Accumulating evidence suggests that the intrarenal renin-angiotensin system may be involved in the progression of diabetic nephropathy. Chymase is a potent local angiotensin II-forming enzyme in several species, including humans and hamsters. However, the pathophysiological role of chymase is not fully understood. Here, we report a causal role of chymase in diabetic nephropathy and the therapeutic effectiveness of chymase inhibition. In the present study, renal chymase expression was markedly upregulated in streptozotocin-induced diabetic hamsters. Oral administration of a specific chymase inhibitor, TEI-F00806, completely ameliorated proteinuria, the overexpression of transforming growth factor-β and fibronectin in glomeruli, and renal mesangial expansion, by normalizing the increase in intrarenal angiotensin II levels in diabetic hamsters independently of blood pressure levels. In contrast, ramipril did not show such sufficient effects. These effects occurred in parallel with improvements in superoxide production and expression of NAD(P)H oxidase components [NAD(P)H oxidase 4 and p22phox] in glomeruli. This study showed for the first time that chymase inhibition may protect against elevated intrarenal angiotensin II levels, oxidative stress, and renal dysfunction in diabetes. These findings suggest that chymase offers a new therapeutic target for diabetic nephropathy.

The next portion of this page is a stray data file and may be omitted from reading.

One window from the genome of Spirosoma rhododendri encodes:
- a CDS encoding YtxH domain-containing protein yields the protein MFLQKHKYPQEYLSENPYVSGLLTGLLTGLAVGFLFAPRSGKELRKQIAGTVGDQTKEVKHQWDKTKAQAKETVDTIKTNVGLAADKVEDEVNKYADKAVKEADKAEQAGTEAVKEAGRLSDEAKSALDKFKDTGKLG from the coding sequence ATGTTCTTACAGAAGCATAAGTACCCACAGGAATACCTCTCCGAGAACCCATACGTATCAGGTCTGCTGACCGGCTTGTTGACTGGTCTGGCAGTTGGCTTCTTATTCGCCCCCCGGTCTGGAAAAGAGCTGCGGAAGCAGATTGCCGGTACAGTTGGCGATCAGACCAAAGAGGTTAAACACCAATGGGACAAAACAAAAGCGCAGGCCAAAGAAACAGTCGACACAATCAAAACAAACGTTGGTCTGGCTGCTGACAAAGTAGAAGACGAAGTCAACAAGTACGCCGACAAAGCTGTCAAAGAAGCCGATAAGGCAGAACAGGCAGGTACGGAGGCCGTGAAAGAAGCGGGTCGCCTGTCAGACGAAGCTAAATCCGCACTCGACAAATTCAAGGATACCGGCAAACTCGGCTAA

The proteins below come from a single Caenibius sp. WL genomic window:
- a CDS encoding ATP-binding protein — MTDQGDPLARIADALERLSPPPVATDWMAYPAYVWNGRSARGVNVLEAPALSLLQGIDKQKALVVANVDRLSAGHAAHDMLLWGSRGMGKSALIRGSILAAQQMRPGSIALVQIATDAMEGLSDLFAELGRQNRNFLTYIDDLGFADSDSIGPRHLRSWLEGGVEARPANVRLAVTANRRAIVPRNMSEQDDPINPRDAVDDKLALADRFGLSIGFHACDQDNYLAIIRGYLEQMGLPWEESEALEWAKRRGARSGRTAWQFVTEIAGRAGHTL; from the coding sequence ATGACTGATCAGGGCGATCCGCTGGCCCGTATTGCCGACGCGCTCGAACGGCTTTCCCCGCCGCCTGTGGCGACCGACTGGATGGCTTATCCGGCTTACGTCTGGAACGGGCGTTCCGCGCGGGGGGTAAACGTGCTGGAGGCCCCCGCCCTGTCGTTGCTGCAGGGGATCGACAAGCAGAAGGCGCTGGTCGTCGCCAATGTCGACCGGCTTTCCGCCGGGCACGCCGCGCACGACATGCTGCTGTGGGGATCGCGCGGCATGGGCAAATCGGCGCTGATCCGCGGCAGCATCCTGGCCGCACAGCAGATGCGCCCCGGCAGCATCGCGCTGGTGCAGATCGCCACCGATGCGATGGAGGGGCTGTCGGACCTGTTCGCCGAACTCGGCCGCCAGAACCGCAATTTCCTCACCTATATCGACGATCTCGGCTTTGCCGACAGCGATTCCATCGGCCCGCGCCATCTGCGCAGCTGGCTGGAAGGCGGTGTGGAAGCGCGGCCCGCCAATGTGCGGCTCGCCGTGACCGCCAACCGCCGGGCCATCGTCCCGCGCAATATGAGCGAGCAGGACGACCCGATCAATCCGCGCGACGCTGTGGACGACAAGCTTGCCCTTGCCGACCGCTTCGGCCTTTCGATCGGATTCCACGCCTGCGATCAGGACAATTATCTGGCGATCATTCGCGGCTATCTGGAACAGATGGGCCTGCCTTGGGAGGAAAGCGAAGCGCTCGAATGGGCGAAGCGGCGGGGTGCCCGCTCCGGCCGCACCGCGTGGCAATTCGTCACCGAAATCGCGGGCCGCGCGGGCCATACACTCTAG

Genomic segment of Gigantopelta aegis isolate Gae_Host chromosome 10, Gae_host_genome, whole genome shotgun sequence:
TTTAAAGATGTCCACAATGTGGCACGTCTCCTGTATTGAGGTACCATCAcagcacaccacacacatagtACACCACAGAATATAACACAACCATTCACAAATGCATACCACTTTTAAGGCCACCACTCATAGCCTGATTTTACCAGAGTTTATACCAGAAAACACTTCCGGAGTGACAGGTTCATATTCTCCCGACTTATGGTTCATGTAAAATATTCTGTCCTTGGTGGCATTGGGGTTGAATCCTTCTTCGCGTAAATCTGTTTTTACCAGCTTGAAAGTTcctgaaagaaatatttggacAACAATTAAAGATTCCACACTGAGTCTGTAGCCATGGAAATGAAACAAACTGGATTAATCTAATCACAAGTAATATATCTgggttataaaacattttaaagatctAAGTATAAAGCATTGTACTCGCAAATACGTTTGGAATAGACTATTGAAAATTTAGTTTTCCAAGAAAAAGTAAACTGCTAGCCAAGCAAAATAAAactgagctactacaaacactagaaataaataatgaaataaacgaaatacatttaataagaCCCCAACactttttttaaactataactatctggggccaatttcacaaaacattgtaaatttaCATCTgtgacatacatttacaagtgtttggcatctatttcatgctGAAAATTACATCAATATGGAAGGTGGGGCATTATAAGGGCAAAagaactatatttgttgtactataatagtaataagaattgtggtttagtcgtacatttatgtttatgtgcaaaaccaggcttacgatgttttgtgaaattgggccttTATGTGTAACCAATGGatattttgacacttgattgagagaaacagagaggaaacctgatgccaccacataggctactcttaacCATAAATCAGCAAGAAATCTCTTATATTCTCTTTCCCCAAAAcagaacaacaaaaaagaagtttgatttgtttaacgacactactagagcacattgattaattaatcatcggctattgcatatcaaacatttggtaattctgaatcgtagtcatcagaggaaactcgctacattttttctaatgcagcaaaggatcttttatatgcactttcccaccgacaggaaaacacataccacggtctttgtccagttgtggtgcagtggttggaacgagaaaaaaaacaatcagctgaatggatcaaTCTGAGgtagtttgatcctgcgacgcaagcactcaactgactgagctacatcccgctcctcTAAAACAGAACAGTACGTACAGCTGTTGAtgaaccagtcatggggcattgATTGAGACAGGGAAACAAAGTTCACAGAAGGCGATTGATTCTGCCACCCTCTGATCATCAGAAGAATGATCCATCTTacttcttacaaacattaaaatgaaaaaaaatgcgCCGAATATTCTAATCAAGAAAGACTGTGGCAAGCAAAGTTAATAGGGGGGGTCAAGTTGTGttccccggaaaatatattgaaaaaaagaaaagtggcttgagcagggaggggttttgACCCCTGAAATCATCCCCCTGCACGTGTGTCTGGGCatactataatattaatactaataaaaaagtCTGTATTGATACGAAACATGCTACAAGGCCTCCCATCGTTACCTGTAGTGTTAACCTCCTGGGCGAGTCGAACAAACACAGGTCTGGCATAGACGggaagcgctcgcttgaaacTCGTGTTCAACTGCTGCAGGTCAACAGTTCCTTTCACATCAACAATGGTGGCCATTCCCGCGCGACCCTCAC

- angiotensin II
- NAD(P)H oxidase
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